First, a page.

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World

AFP
&
REUTERS
May 16, 2018

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Israel’s envoy to Ankara summoned over Gaza genocide: Erdogan vows ‘strong message’ on Gaza

LONDON: Turkish President Recep Tayyip Erdogan vowed on Tuesday that a planned summit this week of the worlds main pan-Islamic body would send a "strong message" after Israeli forces killed dozens of Palestinians along the Gaza border.

"The extraordinary meeting on Friday will give a very strong message to the world from Istanbul," Erdogan said at a press conference in London with British Prime Minister Theresa May.

He added that all members of the Organisation of Islamic Cooperation (OIC) were invited. Erdogan regards himself as a champion of the Palestinian cause and last year hosted an OIC summit in Istanbul to denounce US President Donald Trumps decision to recognise occupied-al-Quds as Israel’s capital. The fresh violence in Gaza on Monday, when Israels army killed 60 Palestinians during protests, came as the US formally moved its embassy to Jerusalem from Tel Aviv.

Prime Minister Binali Yildirim earlier confirmed that Turkey had called the OIC summit, saying it would be followed by a giant rally in support of the Palestinians. Which leaders may attend Fridays meeting has yet to be made clear. But earlier, Erdogan spoke by telephone to Jordans King Abdullah and Malaysias 92-year-old new leader Mahathir Mohamed.

Speaking alongside May, Erdogan warned that history would not forgive Israel or the US for moving the American embassy to Jerusalem in defiance of outrage in the Islamic world. "America says I am strong and so I am right. No, you are not right," Erdogan said.

"History will not forgive you. We will see this reality. Israel wont be forgiven, we will see this as well," he added. British Prime Minister Theresa May urged all sides to show restraint after Israeli forces killed 60 Palestinians during clashes along the Gaza border.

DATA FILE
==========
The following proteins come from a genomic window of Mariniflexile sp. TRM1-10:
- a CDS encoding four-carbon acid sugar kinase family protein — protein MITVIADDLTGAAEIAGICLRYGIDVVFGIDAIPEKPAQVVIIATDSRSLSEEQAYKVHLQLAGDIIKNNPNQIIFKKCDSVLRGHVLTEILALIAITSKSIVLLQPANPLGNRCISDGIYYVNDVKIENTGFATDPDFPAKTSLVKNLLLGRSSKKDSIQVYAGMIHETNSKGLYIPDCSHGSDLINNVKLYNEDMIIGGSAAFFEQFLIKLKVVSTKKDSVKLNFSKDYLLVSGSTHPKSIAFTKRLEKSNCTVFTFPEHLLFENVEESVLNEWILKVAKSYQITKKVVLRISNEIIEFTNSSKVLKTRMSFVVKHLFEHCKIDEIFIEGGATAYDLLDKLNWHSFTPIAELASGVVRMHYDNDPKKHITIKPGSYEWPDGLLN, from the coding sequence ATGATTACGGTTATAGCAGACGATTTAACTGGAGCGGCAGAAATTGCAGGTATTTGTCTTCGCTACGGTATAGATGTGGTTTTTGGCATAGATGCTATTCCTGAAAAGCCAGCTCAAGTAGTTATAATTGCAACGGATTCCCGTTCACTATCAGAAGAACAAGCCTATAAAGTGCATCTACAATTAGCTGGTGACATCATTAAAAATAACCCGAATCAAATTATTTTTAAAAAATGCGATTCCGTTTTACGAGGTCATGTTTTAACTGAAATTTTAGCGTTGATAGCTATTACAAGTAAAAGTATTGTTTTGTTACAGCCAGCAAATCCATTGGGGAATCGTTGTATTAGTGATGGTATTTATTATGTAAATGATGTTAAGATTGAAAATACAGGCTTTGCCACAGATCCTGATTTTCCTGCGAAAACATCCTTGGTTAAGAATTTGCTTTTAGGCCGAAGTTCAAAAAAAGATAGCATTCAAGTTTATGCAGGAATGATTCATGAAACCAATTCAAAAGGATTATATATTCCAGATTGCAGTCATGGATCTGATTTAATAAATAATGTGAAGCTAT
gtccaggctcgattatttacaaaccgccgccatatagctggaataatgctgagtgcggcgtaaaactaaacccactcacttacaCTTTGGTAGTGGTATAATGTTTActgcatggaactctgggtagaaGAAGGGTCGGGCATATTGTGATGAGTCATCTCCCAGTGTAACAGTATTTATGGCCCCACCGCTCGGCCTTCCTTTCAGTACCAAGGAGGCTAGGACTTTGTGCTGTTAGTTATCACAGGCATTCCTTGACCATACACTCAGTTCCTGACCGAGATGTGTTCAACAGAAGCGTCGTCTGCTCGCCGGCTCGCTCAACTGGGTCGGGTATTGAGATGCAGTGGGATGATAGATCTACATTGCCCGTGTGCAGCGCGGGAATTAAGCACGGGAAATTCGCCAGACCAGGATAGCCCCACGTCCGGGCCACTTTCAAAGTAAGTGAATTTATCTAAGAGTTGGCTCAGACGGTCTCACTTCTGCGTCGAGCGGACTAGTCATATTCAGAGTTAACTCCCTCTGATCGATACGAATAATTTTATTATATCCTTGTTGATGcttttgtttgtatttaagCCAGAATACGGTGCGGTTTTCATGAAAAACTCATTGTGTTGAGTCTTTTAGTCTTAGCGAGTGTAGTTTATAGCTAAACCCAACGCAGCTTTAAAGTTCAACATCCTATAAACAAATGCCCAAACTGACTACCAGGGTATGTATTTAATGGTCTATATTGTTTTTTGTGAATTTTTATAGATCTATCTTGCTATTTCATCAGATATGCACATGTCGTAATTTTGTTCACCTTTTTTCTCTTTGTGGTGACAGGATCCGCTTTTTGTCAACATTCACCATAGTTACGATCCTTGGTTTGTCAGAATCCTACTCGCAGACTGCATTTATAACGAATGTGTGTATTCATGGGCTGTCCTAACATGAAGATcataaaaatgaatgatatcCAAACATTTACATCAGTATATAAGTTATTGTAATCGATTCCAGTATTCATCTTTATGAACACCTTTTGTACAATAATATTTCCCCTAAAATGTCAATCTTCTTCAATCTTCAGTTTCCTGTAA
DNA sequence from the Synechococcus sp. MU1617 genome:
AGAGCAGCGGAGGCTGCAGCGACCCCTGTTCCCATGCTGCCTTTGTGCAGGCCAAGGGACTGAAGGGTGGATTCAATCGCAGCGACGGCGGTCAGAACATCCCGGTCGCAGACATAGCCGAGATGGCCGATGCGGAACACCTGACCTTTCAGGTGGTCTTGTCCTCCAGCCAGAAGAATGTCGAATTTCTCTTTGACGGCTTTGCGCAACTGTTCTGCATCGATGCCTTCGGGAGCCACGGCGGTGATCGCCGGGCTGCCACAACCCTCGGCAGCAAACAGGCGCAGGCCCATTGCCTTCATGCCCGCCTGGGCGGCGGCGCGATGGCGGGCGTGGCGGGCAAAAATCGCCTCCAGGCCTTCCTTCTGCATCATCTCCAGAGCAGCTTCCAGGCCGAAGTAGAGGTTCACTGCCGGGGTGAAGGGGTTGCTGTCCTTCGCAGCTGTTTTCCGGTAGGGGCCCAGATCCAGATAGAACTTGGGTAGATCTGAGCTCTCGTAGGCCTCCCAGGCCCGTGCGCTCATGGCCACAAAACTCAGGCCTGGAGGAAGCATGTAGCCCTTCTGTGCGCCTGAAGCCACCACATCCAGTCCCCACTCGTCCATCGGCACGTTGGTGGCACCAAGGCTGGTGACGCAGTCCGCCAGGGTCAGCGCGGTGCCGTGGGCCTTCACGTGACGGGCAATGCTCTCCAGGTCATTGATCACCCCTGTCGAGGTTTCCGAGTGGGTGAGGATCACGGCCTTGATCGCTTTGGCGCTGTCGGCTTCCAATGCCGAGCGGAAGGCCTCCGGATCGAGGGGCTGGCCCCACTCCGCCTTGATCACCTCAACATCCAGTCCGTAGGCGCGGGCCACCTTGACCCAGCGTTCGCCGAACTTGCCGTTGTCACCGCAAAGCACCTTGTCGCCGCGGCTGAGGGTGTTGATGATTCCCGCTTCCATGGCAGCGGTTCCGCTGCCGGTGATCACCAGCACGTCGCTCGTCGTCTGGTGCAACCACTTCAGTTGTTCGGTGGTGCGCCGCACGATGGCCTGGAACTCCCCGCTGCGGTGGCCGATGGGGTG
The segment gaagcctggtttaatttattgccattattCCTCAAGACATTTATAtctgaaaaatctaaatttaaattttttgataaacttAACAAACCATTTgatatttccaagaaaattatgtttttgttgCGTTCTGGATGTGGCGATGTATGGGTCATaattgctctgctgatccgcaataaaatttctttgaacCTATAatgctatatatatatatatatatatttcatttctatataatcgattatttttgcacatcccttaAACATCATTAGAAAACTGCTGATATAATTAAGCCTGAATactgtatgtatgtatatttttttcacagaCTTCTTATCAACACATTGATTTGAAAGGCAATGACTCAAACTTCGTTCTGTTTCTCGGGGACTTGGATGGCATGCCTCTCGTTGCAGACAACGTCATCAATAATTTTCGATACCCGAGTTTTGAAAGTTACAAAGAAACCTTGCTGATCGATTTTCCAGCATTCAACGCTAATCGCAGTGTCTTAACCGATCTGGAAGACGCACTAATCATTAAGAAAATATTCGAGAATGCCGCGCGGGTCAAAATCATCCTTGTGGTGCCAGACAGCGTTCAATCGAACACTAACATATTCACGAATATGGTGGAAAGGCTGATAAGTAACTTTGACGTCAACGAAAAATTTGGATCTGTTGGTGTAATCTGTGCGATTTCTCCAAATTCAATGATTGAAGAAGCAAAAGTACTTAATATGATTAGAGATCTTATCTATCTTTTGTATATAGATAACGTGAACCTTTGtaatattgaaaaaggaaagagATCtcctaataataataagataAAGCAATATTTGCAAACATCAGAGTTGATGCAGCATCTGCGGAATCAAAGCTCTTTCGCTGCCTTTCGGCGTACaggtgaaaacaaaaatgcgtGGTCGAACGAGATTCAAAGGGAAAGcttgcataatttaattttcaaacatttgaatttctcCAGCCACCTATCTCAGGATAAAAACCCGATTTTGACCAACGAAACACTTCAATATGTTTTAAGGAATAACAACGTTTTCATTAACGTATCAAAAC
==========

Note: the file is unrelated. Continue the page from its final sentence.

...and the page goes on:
"Such violence is destructive to peace efforts and we call on all sides to show restraint," she said. At least 2,400 more were wounded in the bloodiest day in the Israeli-Palestinian conflict since the 2014 Gaza war.

"There is an urgent need to establish the facts of what happened yesterday through an independent and transparent investigation, including why such a volume of live fire was used and what role Hamas played in events," May said.

"Palestinians have the right to protest, but these protests must be peaceful. We are concerned that extremist elements are seeking to hijack legitimate protests to further their own objectives," May said.

"While we do not question the right of Israel to defend its borders, the use of live fire and the resulting loss of life is deeply troubling. We urge Israel to show restraint." Earlier on Tuesday, Alistair Burt, the Foreign Office minister responsible for Middle East affairs, reiterated Britains commitment to a two-state solution to the conflict, and said it did not agree with the US decision to move its embassy. Meanwhile, Turkey summoned Israels ambassador to Ankara to its foreign ministry, sources in the ministry said on Tuesday, a day after Israeli forces killed more than 60 Palestinians during protests on the Gaza border.

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